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  • Choi et al Read&Write

    Rights statement: The final publication is available at Springer via http://dx.doi.org/10.1007/s11145-017-9770-0

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Within- and cross-language contributions of morphological awareness to word reading development in Chinese-English bilingual children

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<mark>Journal publication date</mark>10/2018
<mark>Journal</mark>Reading and Writing
Issue number8
Volume31
Number of pages34
Pages (from-to)1787-1820
Publication statusPublished
Early online date12/09/17
Original languageEnglish

Abstract

A growing body of cross-linguistic research has suggested that morphological awareness plays a key role in both L1 and L2 word reading among bilingual readers. However, little is known about the interaction and development of L1 and L2 morphological awareness in relation to word reading. We addressed this issue by evaluating the unique contributions of L1 Chinese and L2 English morphological awareness to word reading in both Chinese and English across Grades 2 (N = 150), 5 (N = 158), and 8 (N = 159) Hong Kong Chinese–English bilingual children. Children completed five tasks of Chinese morphological awareness which tapped for compounding awareness, homophone awareness, homographic awareness, semantic radical awareness, and affix awareness, and six English morphological judgment and analogy tasks that assessed morphological awareness at three levels: inflection, derivation, and compounding. English phonological awareness, Chinese and English vocabulary, and nonverbal ability were measured as controls. Word reading was assessed in both languages. Within-language analyses revealed that Chinese morphological awareness accounted for 27, 22, and 12% of unique variances in Chinese word reading above the control measures in Grades 2, 5, and 8 respectively. In contrast, English morphological awareness explained small but significant unique variances in English word reading, i.e., 4, 8, and 2%, across Grades 2, 5, and 8 respectively. Critically, there were cross-language influences: Chinese morphological awareness explained 4% of unique variance in English word reading in Grade 2 after controlling for IQ, English vocabulary, English phonological awareness, and English morphological awareness; English morphological awareness explained significant variances in Chinese word reading, i.e., 4, 3, and 4% in Grades 2, 5, and 8 respectively, after the relevant controls. These findings suggest a bi-directional cross-language transfer of morphological awareness to word reading in L1 Chinese and L2 English. However, the direction of its transfer may be constrained by some language-specific morphological features.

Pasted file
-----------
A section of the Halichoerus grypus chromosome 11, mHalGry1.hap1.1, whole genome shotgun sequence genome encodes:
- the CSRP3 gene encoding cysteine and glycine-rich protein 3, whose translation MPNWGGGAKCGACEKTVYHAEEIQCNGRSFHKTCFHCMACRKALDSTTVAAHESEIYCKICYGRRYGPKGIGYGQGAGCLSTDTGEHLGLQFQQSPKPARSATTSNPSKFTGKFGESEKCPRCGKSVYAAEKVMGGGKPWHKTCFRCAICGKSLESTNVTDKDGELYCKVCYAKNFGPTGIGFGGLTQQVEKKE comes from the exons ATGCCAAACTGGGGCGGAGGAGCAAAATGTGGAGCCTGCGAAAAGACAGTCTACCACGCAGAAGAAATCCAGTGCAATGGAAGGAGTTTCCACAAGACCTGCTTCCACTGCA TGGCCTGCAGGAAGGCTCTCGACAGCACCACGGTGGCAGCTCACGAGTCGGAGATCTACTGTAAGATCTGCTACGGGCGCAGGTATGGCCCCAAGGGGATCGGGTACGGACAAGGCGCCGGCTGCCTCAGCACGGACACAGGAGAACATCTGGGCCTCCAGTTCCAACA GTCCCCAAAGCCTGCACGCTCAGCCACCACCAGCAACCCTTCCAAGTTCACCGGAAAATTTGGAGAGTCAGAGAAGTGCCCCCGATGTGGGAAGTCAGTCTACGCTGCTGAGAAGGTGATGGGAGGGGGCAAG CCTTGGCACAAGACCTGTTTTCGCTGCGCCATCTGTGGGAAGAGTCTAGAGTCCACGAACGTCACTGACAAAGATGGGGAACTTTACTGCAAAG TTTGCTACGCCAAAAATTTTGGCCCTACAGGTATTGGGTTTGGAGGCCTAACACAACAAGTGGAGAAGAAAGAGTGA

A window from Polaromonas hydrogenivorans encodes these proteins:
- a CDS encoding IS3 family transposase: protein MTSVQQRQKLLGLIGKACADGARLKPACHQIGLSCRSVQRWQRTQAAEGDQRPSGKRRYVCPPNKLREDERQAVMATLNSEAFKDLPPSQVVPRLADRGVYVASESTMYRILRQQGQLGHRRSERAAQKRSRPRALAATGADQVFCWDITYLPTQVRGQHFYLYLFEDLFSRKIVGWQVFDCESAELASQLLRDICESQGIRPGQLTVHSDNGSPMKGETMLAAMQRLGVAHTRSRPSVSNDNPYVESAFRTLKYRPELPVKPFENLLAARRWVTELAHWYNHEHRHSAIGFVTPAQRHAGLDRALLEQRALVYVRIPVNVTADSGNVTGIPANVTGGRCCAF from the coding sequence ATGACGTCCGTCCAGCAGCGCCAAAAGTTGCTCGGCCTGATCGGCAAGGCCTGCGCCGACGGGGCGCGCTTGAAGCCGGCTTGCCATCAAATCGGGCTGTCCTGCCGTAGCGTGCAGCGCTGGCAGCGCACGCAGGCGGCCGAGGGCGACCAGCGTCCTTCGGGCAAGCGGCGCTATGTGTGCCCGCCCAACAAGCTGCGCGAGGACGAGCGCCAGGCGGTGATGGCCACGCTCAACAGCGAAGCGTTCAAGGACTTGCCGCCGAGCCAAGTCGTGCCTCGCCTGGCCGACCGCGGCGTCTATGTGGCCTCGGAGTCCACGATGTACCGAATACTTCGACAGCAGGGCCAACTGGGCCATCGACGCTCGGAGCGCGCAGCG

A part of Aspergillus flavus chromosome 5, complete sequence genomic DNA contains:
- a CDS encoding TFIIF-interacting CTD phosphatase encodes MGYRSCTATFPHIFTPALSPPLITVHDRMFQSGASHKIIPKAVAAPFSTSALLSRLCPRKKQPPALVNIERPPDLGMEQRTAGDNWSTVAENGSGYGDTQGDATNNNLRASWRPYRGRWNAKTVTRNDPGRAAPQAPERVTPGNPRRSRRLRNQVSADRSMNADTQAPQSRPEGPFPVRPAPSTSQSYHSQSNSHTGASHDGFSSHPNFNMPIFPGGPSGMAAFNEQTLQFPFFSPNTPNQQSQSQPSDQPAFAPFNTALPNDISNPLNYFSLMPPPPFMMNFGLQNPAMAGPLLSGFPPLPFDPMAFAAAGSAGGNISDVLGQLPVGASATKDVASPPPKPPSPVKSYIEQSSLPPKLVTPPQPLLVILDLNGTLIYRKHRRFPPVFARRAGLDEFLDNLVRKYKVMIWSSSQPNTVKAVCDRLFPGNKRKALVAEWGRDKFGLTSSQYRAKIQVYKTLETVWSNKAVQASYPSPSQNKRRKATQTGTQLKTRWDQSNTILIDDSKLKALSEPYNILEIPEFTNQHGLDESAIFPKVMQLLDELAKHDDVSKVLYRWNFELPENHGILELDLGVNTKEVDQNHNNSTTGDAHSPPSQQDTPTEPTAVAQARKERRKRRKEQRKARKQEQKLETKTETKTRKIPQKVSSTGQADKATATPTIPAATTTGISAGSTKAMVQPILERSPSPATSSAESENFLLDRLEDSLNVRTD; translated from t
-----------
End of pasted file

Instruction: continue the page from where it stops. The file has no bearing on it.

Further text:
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The final publication is available at Springer via http://dx.doi.org/10.1007/s11145-017-9770-0